On one side there’s sound for films- linear, on the other there’s sound for video games- interactive. In the middle, there is this gray area where immersive XR soundscapes can be created using both linear and interactive sound design approaches. Coming from the linear world, learning interactive audio has been a journey (and still is) but the ability to combine both to explore new ways of storytelling is extremely rewarding and makes me more passionate about my work every day. My name is David Grinbaum and I’m the Head of Post Production at Chapter Four, a NYC-based full service production company specializing in immersive and interactive content. I began my journey in the linear world before venturing into interactive audio.
From traditional film and television to 360 video production
A few years ago, I had the opportunity to learn game audio but I was resisting the idea at first. My goal was always to work on big blockbuster movies, so there was only one thing I wanted to do: post production sound for film and television. In 2015, José Frías, one of my friends and now business partners, told me that he had been working on a few 360 video productions with ambisonics and thought it would be interesting if we could work with those recordings in post production. After a bit of research, I found Two Big Ears (now Facebook360), and started exploring spatial audio. After talking to two other friends, Sarah Gibble-Laska and Karim Douaidy, we all decided to form Chapter Four and focus our work on spatial audio. We could tell that sound was the secret ingredient to providing viewers with truly immersive experiences: we had found our holy grail! The transition from standard film and television to 360 videos was fairly straight forward. It was still linear, and spatializing audio felt similar to working in surround, just more rewarding! On our first year, we got to work on some really cool pieces, including The Circle of Life in 360, the opening number from The Lion King on Broadway, and The White Helmets 360, a documentary by Vice and Samsung taking place in Syria.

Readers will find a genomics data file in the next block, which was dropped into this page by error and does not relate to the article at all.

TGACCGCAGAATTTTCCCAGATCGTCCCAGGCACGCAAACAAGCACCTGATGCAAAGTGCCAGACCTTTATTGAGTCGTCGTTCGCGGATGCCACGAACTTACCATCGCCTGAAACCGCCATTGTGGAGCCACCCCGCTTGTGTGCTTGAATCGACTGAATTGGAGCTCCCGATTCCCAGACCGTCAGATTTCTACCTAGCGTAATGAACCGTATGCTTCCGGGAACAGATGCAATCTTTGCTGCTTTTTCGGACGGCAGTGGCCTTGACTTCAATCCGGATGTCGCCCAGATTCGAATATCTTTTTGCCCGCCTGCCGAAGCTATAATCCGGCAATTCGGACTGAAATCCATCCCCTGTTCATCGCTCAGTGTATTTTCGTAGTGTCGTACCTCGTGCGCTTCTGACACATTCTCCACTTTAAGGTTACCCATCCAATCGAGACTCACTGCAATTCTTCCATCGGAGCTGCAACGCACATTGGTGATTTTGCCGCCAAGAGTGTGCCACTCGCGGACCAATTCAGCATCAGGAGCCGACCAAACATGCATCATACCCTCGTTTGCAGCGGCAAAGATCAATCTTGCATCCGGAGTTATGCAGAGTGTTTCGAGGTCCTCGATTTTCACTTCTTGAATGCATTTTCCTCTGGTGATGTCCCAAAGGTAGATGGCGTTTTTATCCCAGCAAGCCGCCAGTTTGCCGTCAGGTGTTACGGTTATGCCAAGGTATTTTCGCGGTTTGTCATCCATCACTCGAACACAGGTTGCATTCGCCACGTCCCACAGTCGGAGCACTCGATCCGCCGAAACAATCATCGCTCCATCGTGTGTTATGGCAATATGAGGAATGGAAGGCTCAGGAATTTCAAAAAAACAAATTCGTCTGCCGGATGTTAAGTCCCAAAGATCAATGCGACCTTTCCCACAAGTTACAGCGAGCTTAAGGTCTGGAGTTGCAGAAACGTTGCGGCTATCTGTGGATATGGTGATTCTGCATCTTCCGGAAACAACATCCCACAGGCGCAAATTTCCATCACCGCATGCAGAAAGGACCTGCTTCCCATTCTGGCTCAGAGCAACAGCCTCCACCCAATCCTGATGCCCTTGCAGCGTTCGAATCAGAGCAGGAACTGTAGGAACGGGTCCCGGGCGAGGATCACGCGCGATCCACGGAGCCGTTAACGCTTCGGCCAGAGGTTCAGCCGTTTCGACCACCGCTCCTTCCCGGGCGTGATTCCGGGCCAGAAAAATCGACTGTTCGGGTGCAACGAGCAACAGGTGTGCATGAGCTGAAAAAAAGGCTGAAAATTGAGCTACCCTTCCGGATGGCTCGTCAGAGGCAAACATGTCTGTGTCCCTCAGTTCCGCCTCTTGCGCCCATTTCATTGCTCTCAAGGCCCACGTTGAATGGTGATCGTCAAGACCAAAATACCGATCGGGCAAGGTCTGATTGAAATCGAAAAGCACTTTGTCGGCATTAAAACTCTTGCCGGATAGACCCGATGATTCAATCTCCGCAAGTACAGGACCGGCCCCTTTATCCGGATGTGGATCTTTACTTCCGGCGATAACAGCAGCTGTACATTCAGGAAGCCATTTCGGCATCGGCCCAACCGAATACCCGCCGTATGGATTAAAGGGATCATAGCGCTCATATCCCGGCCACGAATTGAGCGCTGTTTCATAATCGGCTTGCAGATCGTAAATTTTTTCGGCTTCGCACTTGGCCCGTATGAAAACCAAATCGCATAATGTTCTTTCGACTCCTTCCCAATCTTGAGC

Discovering the world of game audio
Soon after, I was fortunate enough to meet the Dolby Atmos VR team and became a beta tester of their Dolby Atmos for VR suite. Thanks to them, I went to my first GDC in 2017 and discovered the world of video games and game audio. It was overwhelming! I met a few people from Audiokinetic as well as folks from Vibe Avenue who were kind and patient enough to walk me through the basic steps of what game audio was, and coming from the linear world, I found it fascinating. Instead of attaching an event to a timeline, I can attach sound and physical properties to an object to dictate how it is going to behave in a virtual world. Mind blown.
Back in NY, I started learning Wwise by going through the Wwise 101 certification. At GDC18, I went back to the Audiokinetic booth and saw that VR was more and more present. Late to the game (pun intended), I finally realized learning game audio was the next step in my career and that I had a lot to catch up on. Luckily, the game audio community is very welcoming, so I knew I would be able to find help if needed. I went back to NY and finished the Wwise 101 certification, and after a few months, I jumped into the Wwise 201 certification, and then finally the Wwise 301 certification.